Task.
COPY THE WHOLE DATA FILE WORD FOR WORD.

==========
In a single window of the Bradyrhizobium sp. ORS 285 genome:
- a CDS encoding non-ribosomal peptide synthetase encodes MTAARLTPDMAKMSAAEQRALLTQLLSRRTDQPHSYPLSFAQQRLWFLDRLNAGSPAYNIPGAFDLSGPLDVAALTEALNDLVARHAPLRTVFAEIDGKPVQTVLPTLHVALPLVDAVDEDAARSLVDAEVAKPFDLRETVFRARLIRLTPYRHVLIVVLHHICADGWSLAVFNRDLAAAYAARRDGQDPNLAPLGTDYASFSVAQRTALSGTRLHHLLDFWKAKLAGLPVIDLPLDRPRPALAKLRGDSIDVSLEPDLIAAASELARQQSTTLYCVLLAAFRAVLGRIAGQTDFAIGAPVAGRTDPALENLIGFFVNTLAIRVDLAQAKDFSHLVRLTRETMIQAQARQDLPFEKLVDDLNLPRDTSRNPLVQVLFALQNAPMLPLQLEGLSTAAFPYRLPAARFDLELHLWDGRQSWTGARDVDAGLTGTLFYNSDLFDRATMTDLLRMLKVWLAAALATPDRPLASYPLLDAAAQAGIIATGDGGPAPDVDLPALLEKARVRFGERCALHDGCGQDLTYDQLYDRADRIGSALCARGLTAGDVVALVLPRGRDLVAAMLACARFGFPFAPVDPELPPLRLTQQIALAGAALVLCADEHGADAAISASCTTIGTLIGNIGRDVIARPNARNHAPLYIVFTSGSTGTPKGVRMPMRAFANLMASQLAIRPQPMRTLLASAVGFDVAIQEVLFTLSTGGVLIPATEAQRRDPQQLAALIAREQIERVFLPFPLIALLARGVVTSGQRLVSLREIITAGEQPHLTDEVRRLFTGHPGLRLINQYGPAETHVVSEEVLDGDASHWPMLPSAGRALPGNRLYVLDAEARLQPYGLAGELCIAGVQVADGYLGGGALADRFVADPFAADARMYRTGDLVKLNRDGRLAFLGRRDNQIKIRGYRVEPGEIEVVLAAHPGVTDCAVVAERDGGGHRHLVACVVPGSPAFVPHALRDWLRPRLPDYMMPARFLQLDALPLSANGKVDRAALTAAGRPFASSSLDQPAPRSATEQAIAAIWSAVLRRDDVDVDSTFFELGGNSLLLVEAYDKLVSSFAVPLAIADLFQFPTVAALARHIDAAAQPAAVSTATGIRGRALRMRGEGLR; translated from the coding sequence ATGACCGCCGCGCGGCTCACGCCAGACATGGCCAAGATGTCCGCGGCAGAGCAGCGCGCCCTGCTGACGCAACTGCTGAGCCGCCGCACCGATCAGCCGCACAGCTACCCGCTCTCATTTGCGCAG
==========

In a single window of the Bradyrhizobium sp. ORS 285 genome:
- a CDS encoding non-ribosomal peptide synthetase encodes MTAARLTPDMAKMSAAEQRALLTQLLSRRTDQPHSYPLSFAQQRLWFLDRLNAGSPAYNIPGAFDLSGPLDVAALTEALNDLVARHAPLRTVFAEIDGKPVQTVLPTLHVALPLVDAVDEDAARSLVDAEVAKPFDLRETVFRARLIRLTPYRHVLIVVLHHICADGWSLAVFNRDLAAAYAARRDGQDPNLAPLGTDYASFSVAQRTALSGTRLHHLLDFWKAKLAGLPVIDLPLDRPRPALAKLRGDSIDVSLEPDLIAAASELARQQSTTLYCVLLAAFRAVLGRIAGQTDFAIGAPVAGRTDPALENLIGFFVNTLAIRVDLAQAKDFSHLVRLTRETMIQAQARQDLPFEKLVDDLNLPRDTSRNPLVQVLFALQNAPMLPLQLEGLSTAAFPYRLPAARFDLELHLWDGRQSWTGARDVDAGLTGTLFYNSDLFDRATMTDLLRMLKVWLAAALATPDRPLASYPLLDAAAQAGIIATGDGGPAPDVDLPALLEKARVRFGERCALHDGCGQDLTYDQLYDRADRIGSALCARGLTAGDVVALVLPRGRDLVAAMLACARFGFPFAPVDPELPPLRLTQQIALAGAALVLCADEHGADAAISASCTTIGTLIGNIGRDVIARPNARNHAPLYIVFTSGSTGTPKGVRMPMRAFANLMASQLAIRPQPMRTLLASAVGFDVAIQEVLFTLSTGGVLIPATEAQRRDPQQLAALIAREQIERVFLPFPLIALLARGVVTSGQRLVSLREIITAGEQPHLTDEVRRLFTGHPGLRLINQYGPAETHVVSEEVLDGDASHWPMLPSAGRALPGNRLYVLDAEARLQPYGLAGELCIAGVQVADGYLGGGALADRFVADPFAADARMYRTGDLVKLNRDGRLAFLGRRDNQIKIRGYRVEPGEIEVVLAAHPGVTDCAVVAERDGGGHRHLVACVVPGSPAFVPHALRDWLRPRLPDYMMPARFLQLDALPLSANGKVDRAALTAAGRPFASSSLDQPAPRSATEQAIAAIWSAVLRRDDVDVDSTFFELGGNSLLLVEAYDKLVSSFAVPLAIADLFQFPTVAALARHIDAAAQPAAVSTATGIRGRALRMRGEGLR; translated from the coding sequence ATGACCGCCGCGCGGCTCACGCCAGACATGGCCAAGATGTCCGCGGCAGAGCAGCGCGCCCTGCTGACGCAACTGCTGAGCCGCCGCACCGATCAGCCGCACAGCTACCCGCTCTCATTTGCGCAG